BAMAKO, Mali – Malian authorities on Wednesday reported two new deaths from Ebola that are not believed to be linked to the only other known case in the nation, an alarming setback as Mali tries to limit the fallout from the epidemic ravaging other countries in the region.
The announcement came just a day after Malian health authorities said there had been no other reported cases — let alone deaths — after a 2-year-old girl who had traveled to Mali from Guinea succumbed to the virus in late October.
Communications Minister Mahamadou Camara said Wednesday that a nurse working at a clinic in the capital of Bamako died Tuesday, and tests later showed she had Ebola. A patient she had treated who died on Monday was later confirmed to have had Ebola.
It was not immediately clear why health workers at Clinique Pasteur in Bamako did not suspect the patient — a Guinean national — had Ebola. Nearly 5,000 people have died this year in West Africa from the virus, which first erupted in Guinea, which borders Mali.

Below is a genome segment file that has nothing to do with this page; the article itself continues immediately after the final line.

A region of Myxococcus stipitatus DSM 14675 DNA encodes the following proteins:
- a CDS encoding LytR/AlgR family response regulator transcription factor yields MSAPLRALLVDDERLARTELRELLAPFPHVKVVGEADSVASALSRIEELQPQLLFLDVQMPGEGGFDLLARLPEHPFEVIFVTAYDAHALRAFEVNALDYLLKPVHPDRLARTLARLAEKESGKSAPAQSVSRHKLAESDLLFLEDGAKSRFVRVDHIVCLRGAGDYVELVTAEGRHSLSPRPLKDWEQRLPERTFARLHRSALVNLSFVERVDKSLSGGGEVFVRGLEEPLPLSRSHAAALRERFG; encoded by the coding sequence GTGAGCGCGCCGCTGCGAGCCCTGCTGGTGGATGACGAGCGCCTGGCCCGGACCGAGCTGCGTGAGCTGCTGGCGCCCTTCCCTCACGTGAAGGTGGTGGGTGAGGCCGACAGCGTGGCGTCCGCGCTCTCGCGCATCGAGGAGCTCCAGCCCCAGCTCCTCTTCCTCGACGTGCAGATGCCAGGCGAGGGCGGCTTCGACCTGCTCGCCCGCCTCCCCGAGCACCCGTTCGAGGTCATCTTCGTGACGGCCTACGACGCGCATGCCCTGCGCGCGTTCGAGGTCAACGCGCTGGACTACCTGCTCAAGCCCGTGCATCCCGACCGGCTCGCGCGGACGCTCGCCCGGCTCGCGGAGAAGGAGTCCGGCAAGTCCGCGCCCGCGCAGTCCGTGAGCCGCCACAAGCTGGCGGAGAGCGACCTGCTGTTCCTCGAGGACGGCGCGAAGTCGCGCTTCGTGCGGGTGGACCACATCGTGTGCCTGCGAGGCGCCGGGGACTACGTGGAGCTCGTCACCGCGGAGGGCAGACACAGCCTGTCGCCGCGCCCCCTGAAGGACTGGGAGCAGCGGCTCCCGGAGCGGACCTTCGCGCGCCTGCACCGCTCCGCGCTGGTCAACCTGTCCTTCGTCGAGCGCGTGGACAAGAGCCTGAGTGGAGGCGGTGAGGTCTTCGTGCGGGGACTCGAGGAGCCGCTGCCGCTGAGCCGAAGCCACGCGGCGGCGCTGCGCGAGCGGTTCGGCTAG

The news comes just as public health officials were starting to think Mali had avoided the worst and is a stark reminder that the disease is hard to track and the entire region remains vulnerable as long as there are cases anywhere.
Mali's first case initially caused alarm because officials said the toddler was bleeding from her nose as she traveled with relatives by public transport from Guinea to Mali, passing through Bamako and other towns en route to the western city of Kayes, where she died. Ebola is transmitted through the bodily fluids of people who are showing symptoms, which include bleeding, vomiting and diarrhea.
On Tuesday, officials said nearly 30 members of a family that was visited by the 2-year-old girl have been released from a 21-day quarantine after they showed no symptoms of the disease. The disease can take up to 21 days to incubate.
About 50 other people who had possible contact with the girl remain under observation in Kayes, 375 miles from Bamako. They will be released from quarantine on Nov. 16 if they don't show symptoms, Daou said.